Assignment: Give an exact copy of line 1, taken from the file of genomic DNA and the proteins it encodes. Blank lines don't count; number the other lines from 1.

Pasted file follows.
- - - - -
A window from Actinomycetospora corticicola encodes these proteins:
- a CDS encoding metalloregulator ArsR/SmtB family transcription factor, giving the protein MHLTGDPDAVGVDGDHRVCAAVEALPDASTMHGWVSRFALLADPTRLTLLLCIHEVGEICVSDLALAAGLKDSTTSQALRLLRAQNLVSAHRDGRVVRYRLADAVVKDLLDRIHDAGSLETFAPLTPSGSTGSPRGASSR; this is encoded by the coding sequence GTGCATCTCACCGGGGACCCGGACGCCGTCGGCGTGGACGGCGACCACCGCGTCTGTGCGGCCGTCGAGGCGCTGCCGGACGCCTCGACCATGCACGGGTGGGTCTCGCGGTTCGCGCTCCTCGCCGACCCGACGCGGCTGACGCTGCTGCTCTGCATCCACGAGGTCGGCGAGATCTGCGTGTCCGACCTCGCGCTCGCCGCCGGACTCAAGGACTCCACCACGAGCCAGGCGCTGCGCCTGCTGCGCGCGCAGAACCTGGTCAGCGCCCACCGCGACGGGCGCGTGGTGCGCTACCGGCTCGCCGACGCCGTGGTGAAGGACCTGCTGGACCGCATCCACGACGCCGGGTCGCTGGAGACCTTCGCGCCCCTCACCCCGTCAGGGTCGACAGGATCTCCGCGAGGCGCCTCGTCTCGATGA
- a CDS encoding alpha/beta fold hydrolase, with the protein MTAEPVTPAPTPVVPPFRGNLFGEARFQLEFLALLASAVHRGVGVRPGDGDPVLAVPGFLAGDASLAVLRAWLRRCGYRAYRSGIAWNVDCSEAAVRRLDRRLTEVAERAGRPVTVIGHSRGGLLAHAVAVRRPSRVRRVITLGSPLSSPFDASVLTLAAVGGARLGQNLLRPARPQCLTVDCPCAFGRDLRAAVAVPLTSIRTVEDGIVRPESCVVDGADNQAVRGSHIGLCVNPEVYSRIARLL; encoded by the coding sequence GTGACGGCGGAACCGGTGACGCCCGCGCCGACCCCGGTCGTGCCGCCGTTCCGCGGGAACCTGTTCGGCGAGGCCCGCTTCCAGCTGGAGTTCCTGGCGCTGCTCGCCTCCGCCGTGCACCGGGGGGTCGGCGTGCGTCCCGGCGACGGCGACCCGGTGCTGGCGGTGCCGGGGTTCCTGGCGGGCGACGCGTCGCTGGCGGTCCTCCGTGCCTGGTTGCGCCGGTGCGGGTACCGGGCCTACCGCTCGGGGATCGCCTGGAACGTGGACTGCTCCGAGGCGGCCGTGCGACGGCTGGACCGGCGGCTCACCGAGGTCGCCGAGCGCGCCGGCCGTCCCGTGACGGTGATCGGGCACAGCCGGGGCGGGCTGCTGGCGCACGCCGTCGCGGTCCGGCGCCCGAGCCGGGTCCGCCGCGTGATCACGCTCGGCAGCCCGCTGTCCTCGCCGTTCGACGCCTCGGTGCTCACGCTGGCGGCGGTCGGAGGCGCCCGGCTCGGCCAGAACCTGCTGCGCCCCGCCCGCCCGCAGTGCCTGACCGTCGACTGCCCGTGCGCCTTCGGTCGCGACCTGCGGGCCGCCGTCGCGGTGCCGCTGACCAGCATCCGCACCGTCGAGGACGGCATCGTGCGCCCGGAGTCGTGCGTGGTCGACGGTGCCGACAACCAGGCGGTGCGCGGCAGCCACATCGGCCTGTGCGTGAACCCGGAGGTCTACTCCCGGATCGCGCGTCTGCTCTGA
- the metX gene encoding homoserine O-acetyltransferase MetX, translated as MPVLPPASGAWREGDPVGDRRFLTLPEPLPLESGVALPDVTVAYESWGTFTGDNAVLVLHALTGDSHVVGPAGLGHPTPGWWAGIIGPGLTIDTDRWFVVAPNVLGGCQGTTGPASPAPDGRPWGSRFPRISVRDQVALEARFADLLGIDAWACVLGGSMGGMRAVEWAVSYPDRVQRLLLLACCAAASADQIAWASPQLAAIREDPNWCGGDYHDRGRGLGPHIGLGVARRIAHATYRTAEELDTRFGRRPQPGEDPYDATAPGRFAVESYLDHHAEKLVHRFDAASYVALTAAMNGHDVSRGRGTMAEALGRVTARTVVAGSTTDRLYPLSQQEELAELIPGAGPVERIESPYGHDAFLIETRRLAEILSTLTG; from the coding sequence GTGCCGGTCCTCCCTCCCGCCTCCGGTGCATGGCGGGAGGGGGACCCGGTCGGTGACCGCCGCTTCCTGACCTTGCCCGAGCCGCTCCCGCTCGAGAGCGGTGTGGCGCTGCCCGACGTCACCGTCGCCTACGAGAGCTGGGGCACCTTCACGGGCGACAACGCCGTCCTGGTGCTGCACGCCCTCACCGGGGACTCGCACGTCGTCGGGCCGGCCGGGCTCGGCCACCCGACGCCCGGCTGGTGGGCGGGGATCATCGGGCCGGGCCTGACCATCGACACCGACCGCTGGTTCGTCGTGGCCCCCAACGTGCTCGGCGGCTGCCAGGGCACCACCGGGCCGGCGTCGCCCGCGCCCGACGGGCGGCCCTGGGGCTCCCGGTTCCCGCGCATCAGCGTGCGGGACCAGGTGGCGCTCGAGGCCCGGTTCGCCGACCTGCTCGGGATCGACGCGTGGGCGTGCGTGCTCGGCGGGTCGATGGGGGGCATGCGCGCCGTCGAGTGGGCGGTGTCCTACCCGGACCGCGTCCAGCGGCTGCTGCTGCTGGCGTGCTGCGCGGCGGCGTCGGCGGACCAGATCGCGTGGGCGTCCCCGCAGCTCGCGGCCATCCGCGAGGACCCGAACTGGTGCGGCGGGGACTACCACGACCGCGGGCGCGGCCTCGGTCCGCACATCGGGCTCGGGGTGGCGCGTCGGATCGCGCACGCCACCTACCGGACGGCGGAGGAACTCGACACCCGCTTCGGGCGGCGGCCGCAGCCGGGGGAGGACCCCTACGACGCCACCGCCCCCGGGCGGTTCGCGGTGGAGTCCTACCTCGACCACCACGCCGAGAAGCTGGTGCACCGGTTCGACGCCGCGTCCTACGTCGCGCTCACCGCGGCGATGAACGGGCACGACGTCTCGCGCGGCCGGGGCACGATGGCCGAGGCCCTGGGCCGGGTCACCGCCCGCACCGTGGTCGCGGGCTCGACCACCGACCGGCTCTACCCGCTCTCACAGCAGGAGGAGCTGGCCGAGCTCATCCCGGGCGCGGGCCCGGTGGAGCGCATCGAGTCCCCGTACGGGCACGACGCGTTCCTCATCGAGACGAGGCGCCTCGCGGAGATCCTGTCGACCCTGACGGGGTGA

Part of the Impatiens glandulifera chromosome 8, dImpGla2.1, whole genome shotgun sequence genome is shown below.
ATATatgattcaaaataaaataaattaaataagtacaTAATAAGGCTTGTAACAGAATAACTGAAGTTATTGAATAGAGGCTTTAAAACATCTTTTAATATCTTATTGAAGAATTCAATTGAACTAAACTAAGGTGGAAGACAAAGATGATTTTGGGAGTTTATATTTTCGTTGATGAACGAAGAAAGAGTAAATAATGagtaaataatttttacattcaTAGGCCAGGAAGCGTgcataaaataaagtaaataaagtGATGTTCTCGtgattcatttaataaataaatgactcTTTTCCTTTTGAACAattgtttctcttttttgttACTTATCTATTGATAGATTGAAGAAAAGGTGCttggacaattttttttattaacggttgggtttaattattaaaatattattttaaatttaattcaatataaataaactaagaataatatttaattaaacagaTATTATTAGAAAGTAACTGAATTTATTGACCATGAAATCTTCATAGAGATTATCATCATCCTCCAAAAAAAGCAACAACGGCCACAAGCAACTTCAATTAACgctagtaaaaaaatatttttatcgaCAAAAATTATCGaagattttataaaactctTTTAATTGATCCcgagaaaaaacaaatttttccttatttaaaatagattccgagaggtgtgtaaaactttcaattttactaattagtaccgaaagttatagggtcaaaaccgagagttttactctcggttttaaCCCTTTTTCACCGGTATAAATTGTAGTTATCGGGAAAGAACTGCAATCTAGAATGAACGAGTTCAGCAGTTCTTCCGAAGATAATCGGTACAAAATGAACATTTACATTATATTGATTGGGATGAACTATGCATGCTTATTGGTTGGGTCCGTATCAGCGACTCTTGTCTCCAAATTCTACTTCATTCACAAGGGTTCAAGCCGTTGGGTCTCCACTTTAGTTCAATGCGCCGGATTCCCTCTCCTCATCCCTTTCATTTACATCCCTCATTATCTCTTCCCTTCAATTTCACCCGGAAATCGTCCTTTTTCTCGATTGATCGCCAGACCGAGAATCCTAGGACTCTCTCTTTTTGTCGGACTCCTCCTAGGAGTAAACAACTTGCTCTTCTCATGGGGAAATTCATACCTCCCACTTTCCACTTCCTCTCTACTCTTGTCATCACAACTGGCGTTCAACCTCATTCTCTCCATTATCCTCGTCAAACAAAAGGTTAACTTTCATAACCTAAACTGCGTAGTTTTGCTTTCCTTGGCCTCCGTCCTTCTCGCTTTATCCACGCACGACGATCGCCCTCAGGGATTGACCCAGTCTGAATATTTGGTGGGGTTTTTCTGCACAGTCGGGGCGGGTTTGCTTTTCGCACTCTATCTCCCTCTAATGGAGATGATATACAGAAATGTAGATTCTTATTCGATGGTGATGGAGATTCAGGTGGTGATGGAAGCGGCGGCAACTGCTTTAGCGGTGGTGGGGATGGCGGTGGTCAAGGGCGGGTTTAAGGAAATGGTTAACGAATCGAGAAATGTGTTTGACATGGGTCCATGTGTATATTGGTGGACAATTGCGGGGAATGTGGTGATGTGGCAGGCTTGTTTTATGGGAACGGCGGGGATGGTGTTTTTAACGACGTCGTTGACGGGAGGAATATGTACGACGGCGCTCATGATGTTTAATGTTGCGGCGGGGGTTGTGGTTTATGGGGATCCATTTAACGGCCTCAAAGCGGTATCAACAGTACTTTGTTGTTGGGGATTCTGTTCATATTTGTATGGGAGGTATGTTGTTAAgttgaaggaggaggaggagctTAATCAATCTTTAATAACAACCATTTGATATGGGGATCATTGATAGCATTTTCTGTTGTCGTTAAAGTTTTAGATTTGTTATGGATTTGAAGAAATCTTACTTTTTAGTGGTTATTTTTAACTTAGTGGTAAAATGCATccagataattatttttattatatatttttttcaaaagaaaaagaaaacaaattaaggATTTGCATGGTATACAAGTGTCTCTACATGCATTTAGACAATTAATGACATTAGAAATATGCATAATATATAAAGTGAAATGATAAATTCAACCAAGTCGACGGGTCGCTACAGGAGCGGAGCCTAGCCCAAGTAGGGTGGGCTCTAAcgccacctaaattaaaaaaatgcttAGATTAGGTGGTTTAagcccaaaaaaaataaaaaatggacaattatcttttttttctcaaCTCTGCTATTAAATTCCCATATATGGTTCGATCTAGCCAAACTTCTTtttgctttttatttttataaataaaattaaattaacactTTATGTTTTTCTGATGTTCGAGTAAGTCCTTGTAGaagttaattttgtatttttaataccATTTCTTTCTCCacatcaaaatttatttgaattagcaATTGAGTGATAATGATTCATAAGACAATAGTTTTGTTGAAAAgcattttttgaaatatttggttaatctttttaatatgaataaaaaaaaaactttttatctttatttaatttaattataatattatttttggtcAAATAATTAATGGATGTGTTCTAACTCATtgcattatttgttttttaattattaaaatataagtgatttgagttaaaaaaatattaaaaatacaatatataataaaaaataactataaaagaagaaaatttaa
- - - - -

A window from Actinomycetospora corticicola encodes these proteins: